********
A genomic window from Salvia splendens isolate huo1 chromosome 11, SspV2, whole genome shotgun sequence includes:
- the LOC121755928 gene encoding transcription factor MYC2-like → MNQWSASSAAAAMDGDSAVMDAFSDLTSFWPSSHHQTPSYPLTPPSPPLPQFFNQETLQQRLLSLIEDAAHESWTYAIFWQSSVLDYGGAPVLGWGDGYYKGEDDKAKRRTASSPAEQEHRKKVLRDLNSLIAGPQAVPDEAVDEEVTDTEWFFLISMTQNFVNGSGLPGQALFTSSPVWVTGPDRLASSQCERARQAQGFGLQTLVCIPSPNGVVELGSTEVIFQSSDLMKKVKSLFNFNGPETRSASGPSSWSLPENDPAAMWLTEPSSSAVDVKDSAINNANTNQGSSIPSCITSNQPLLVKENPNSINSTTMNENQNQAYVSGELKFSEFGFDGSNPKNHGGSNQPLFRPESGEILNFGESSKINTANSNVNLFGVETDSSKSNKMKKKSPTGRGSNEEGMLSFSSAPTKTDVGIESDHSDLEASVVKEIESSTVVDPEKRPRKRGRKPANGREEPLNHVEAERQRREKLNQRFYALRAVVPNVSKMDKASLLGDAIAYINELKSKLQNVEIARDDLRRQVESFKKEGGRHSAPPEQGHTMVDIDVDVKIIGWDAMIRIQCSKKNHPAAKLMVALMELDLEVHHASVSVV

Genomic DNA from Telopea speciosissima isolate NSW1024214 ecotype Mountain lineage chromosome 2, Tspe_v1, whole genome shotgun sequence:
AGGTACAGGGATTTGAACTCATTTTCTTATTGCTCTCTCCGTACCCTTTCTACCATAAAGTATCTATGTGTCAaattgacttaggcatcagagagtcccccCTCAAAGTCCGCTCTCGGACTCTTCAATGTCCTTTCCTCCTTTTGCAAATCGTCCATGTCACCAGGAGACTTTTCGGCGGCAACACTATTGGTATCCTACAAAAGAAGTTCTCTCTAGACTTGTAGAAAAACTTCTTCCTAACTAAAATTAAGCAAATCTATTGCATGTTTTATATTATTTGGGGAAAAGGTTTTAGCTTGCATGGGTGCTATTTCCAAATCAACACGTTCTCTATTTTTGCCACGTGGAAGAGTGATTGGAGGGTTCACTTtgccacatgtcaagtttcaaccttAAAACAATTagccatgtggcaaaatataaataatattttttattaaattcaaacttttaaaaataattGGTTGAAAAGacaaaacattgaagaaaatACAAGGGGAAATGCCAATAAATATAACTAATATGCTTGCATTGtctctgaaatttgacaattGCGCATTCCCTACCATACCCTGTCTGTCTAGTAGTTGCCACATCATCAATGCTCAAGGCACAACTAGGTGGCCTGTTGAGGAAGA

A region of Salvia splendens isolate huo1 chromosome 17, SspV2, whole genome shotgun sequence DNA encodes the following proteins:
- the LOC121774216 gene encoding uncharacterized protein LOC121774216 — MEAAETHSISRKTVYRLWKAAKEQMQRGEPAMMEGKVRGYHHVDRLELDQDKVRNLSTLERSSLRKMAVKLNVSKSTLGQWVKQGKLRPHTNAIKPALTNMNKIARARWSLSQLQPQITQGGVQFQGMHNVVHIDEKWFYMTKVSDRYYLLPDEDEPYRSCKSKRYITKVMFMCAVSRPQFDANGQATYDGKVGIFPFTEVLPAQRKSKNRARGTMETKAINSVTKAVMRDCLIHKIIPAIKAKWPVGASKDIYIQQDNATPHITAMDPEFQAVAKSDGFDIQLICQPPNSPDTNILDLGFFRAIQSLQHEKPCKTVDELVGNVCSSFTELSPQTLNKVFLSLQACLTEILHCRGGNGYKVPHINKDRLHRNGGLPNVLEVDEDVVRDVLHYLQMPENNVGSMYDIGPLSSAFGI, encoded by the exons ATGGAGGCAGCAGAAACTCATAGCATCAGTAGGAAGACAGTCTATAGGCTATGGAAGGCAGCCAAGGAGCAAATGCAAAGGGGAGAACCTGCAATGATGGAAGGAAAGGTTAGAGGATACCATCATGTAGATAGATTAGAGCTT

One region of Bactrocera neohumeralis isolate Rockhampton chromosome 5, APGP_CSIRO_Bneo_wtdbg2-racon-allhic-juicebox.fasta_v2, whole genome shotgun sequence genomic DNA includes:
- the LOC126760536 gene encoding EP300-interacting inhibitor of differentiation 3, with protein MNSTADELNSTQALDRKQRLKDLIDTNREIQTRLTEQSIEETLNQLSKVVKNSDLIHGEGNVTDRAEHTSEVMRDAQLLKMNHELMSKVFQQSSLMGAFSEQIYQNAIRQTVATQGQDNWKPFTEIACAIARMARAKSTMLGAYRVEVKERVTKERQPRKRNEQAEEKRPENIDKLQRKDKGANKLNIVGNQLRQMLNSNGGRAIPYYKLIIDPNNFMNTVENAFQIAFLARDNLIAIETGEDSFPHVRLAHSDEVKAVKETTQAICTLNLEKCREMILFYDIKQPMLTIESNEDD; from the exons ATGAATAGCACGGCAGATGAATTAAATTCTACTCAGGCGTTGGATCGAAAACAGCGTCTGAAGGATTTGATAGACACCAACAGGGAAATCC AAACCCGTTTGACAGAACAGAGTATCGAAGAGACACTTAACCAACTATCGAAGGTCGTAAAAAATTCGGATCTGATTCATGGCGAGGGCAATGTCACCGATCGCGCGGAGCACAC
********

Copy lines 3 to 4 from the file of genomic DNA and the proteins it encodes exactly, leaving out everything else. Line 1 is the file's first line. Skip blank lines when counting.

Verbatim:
Genomic DNA from Telopea speciosissima isolate NSW1024214 ecotype Mountain lineage chromosome 2, Tspe_v1, whole genome shotgun sequence:
AGGTACAGGGATTTGAACTCATTTTCTTATTGCTCTCTCCGTACCCTTTCTACCATAAAGTATCTATGTGTCAaattgacttaggcatcagagagtcccccCTCAAAGTCCGCTCTCGGACTCTTCAATGTCCTTTCCTCCTTTTGCAAATCGTCCATGTCACCAGGAGACTTTTCGGCGGCAACACTATTGGTATCCTACAAAAGAAGTTCTCTCTAGACTTGTAGAAAAACTTCTTCCTAACTAAAATTAAGCAAATCTATTGCATGTTTTATATTATTTGGGGAAAAGGTTTTAGCTTGCATGGGTGCTATTTCCAAATCAACACGTTCTCTATTTTTGCCACGTGGAAGAGTGATTGGAGGGTTCACTTtgccacatgtcaagtttcaaccttAAAACAATTagccatgtggcaaaatataaataatattttttattaaattcaaacttttaaaaataattGGTTGAAAAGacaaaacattgaagaaaatACAAGGGGAAATGCCAATAAATATAACTAATATGCTTGCATTGtctctgaaatttgacaattGCGCATTCCCTACCATACCCTGTCTGTCTAGTAGTTGCCACATCATCAATGCTCAAGGCACAACTAGGTGGCCTGTTGAGGAAGA